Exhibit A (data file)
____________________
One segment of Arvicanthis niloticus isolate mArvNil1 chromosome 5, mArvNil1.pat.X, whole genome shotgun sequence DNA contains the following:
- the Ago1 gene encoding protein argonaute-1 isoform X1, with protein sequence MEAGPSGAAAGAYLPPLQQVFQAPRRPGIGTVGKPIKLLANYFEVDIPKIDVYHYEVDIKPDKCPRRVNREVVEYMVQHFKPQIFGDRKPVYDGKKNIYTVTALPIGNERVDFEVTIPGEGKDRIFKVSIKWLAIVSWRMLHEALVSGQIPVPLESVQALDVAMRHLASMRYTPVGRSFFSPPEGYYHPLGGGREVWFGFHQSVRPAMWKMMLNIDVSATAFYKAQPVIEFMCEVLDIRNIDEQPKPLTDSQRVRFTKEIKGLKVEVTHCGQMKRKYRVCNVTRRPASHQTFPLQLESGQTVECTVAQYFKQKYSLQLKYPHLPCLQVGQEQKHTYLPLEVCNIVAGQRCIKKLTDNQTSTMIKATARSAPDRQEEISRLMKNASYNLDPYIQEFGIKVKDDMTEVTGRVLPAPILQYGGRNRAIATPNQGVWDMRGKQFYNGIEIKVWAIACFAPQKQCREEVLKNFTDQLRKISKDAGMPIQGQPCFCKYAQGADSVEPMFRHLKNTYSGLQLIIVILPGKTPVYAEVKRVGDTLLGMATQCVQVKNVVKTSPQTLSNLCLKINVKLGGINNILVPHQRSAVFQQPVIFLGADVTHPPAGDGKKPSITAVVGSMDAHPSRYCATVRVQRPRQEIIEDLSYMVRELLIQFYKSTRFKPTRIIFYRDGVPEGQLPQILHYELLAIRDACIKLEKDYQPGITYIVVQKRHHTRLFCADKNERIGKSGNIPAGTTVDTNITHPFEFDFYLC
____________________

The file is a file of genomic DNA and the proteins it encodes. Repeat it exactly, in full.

One segment of Arvicanthis niloticus isolate mArvNil1 chromosome 5, mArvNil1.pat.X, whole genome shotgun sequence DNA contains the following:
- the Ago1 gene encoding protein argonaute-1 isoform X1, with protein sequence MEAGPSGAAAGAYLPPLQQVFQAPRRPGIGTVGKPIKLLANYFEVDIPKIDVYHYEVDIKPDKCPRRVNREVVEYMVQHFKPQIFGDRKPVYDGKKNIYTVTALPIGNERVDFEVTIPGEGKDRIFKVSIKWLAIVSWRMLHEALVSGQIPVPLESVQALDVAMRHLASMRYTPVGRSFFSPPEGYYHPLGGGREVWFGFHQSVRPAMWKMMLNIDVSATAFYKAQPVIEFMCEVLDIRNIDEQPKPLTDSQRVRFTKEIKGLKVEVTHCGQMKRKYRVCNVTRRPASHQTFPLQLESGQTVECTVAQYFKQKYSLQLKYPHLPCLQVGQEQKHTYLPLEVCNIVAGQRCIKKLTDNQTSTMIKATARSAPDRQEEISRLMKNASYNLDPYIQEFGIKVKDDMTEVTGRVLPAPILQYGGRNRAIATPNQGVWDMRGKQFYNGIEIKVWAIACFAPQKQCREEVLKNFTDQLRKISKDAGMPIQGQPCFCKYAQGADSVEPMFRHLKNTYSGLQLIIVILPGKTPVYAEVKRVGDTLLGMATQCVQVKNVVKTSPQTLSNLCLKINVKLGGINNILVPHQRSAVFQQPVIFLGADVTHPPAGDGKKPSITAVVGSMDAHPSRYCATVRVQRPRQEIIEDLSYMVRELLIQFYKSTRFKPTRIIFYRDGVPEGQLPQILHYELLAIRDACIKLEKDYQPGITYIVVQKRHHTRLFCADKNERIGKSGNIPAGTTVDTNITHPFEFDFYLC